“Fairness does not mean everyone gets the same. Fairness means everyone gets what they need.”Rick Riordan.
Even in the 21st century, a majority of the rapidly progressing society of India shies away at the mention of menstruation commonly referred to as ‘Periods’. Despite having a Sex Ratio at 108.176, i.e., 108.176 males per 100 females in 2020, only 12-20% of women have access to sanitary pads while remaining women use unhygienic items. As India develops, there has been a trend of decline in the rates of women in the workforce. Although this indicates a higher trend in women pursuing higher education, it is pertinent to note that increasing women’s labour force participation by ten percentage points could add $770 billion to India’s GDP by 2025. Amid a plethora of issues faced by women at their workplace and the provisions made to improve their involvement in the workplace and to bring about an egalitarian workforce, the latest head-turner is the new policy of “Period Leave”.
The issue of Women’s rights has garnered a lot of attention and importance after the landmark ruling of the Supreme Court in Indian Young Lawyers Assn. v. State of Kerala , overturning the decades-long ban that prevented women in the menstrual age from entering the temple of “Sabarimala”, in Kerala. The decision brought to light, the unspoken discrimination based on the phenomenon of menstruation, which was a purely biological factor. The latest announcement from the Food delivery company, Zomato to institute the policy of period leave in India, allowing it’s women and transgender workers to take up to 10 days off per year, as an initiative to address the stigma around the issue of menstruation, has set off debates around the country. While one set of the population lauds the initiative and claims it a step towards equality, another set calls it a regressive decision, and a step back from achieving equality in the workplace while also calling it violative of men’s rights in the workplace. The debate began when Ninong Ering, a Congress MP and Lok Sabha Member of Parliament from Arunachal Pradesh, moved a private members’ bill – ‘the Menstruation Benefit Bill, 2017’ The bill proposed to provide women working in the public and private sectors two days of paid menstrual leave every month. The bill also sought to provide better facilities for rest at the workplace during menstruation. Several arguments and counter arguments have been put forward regarding this.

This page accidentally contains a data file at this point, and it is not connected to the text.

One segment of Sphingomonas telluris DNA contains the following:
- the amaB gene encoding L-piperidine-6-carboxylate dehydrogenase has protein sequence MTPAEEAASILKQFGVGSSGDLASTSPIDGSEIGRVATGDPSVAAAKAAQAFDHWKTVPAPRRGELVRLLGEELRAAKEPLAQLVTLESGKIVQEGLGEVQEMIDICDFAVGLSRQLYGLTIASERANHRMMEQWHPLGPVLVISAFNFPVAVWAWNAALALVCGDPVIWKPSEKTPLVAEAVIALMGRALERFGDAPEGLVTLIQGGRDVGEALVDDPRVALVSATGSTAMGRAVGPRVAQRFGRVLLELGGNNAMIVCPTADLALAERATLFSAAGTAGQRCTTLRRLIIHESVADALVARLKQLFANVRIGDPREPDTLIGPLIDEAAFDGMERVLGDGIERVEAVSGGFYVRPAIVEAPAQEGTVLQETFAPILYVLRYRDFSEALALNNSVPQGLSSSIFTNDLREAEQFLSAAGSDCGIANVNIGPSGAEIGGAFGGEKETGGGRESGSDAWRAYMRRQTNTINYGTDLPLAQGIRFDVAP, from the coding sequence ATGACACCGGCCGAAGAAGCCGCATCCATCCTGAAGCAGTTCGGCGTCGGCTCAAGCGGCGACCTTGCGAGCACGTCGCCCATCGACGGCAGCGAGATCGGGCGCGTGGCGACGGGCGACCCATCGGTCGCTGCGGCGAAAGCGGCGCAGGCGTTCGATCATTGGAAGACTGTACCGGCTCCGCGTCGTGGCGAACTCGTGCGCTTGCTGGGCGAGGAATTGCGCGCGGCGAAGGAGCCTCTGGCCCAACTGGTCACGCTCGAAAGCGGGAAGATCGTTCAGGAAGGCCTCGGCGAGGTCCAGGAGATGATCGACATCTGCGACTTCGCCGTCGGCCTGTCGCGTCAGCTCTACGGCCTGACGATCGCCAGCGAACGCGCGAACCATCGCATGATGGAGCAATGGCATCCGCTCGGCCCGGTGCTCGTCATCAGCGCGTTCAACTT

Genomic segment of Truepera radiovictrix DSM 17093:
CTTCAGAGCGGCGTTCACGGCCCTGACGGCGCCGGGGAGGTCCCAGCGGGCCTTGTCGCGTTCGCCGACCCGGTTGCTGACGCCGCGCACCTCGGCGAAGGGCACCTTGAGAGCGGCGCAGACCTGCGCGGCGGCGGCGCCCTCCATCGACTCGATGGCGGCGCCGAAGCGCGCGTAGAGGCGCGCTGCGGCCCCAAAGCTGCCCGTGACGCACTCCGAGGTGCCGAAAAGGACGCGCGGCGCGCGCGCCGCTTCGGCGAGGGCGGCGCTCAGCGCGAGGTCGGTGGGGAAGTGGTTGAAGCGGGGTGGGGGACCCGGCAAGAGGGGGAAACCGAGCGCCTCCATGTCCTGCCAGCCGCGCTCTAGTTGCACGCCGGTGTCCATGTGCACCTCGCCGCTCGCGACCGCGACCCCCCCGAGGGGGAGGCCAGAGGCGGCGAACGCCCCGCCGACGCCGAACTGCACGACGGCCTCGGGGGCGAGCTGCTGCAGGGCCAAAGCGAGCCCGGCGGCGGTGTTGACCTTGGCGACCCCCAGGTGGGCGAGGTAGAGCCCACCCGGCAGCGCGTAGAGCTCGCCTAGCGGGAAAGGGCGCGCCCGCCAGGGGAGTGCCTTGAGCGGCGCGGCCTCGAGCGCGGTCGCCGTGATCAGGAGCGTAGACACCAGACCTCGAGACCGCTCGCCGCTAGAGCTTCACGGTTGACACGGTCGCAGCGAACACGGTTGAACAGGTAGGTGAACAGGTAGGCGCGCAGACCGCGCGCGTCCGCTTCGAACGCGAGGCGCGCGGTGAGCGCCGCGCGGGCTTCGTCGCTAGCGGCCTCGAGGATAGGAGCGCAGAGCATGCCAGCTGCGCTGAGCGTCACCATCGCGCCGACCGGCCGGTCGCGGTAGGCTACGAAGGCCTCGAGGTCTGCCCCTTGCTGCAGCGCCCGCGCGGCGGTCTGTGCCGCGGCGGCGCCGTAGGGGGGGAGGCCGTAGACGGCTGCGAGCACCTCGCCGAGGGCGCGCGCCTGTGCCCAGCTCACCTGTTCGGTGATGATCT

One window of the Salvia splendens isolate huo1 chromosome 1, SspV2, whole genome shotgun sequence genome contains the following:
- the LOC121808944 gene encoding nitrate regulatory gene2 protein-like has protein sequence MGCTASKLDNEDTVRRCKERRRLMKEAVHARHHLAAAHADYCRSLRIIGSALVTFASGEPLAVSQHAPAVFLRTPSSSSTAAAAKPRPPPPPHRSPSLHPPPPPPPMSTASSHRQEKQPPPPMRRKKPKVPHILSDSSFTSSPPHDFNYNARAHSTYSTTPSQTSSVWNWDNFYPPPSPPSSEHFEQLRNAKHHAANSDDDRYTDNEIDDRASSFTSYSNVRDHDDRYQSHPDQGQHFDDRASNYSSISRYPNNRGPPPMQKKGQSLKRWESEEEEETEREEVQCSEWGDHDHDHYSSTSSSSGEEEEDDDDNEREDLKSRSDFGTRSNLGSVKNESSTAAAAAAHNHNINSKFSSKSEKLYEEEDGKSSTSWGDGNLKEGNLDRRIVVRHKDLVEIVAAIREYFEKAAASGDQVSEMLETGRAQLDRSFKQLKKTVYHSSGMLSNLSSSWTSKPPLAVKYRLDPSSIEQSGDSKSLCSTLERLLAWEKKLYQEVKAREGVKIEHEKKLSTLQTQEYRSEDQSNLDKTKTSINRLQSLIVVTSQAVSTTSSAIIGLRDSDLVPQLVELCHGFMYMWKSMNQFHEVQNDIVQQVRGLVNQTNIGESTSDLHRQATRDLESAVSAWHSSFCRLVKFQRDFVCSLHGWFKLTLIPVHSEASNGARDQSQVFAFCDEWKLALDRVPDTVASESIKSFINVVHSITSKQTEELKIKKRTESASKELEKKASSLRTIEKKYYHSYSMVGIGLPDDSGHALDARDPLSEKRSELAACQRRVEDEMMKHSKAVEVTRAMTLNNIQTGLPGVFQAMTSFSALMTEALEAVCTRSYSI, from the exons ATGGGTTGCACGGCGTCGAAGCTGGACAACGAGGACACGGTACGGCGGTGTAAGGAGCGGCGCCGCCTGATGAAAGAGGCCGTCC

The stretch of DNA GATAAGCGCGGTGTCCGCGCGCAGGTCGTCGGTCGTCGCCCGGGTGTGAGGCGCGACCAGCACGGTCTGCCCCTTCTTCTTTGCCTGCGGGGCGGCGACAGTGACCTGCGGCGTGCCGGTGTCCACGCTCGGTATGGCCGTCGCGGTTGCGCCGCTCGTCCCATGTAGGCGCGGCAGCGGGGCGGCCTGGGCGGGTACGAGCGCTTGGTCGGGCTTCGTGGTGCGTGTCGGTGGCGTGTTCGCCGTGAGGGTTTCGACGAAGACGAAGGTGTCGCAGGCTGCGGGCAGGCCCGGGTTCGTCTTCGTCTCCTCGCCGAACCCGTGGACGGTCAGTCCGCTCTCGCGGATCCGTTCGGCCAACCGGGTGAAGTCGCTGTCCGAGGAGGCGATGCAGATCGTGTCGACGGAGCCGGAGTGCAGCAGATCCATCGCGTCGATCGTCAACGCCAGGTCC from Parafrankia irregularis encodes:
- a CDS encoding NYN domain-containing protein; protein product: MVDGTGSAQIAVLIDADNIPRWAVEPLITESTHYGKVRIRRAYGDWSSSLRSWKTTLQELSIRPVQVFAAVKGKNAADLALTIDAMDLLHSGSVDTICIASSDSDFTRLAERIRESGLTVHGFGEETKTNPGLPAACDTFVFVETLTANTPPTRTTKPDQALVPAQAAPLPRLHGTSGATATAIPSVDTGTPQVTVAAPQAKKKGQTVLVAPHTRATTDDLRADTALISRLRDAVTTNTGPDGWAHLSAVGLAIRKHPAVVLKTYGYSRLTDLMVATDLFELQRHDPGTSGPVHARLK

One group argues that Women have strived for decades to prove that they can function at par with men, And that menstruation is a natural process which should not be seen as a sickness, and that this bill would defeat that purpose and set us back from achieving the much-needed equality. They also argue that giving leave would, in turn, re-establish the ostracism faced in orthodox households that prevent women from entering the kitchen, visiting temples and performing several duties even within their household. Contrary to this argument, another set of women applaud this bill and its provisions citing medical reasons that make it difficult for women to even walk, much less function in workplaces. In the era of the modern woman who balances both her workplace and home, which most often includes children, with as much efficiency as her male counterpart, women often overlook their menstrual health and issues, which doesn’t mean that it doesn’t exist. Several women face abdominal cramps leading to severe pain extending to back and thigh, while others face intense pain usually caused by an underlying medical condition like endometriosis, pelvic inflammation and uterine fibroids which mainly affects older women. There are also other complications in the rise, such as Primary / Secondary dysmenorrhoea Endometriosis.
It has to be noted that Women belonging to all classes face these issues, and while the white-collared can afford pain-alleviating mechanisms, those involved in manual labour and in the rural areas do not have the luxury to do so. Further, the experiences of pain and discomfort during menstruation are unique to each individual. Given the intricacies and undefinable nature of effects during menstruation, a legal instrument protecting such a right would benefit every class. The author would like to point out that Menstrual leave, as a concept has been in existence for a fairly long time, although not explicitly laid down by law. In the state of Bihar, women have been granted special leave since 1992, during their menstrual periods, although it has not been called “menstrual leave”. A school in Kochi, in the state of Kerala, granted period leave its students as early as 1912 .
As stated before, the concept is not new, but legally recognizing it would go a long way in addressing the much-needed reforms in the Labour Laws of the country. Subsequently, this bill could address the need for sex education, bring about tax exemptions on sanitary products and be a huge step towards accessibility to menstrual hygiene in rural areas. It could also lead to the evolution of a more female-sensitive HR Policy in the private sector. At the end of the day, although the chances of the bill getting passed are significantly low, due to its nature being a private bill, it has provided an opportunity to discuss a taboo topic in the society more openly and paves the way for the discussion of more important topics that remain taboo even in the present age. To conclude, the author would like to quote a line written by Yale and Harvard Academics back in 2014 , “The structural organization of work has proved more inflexible than women’s ovaries”.
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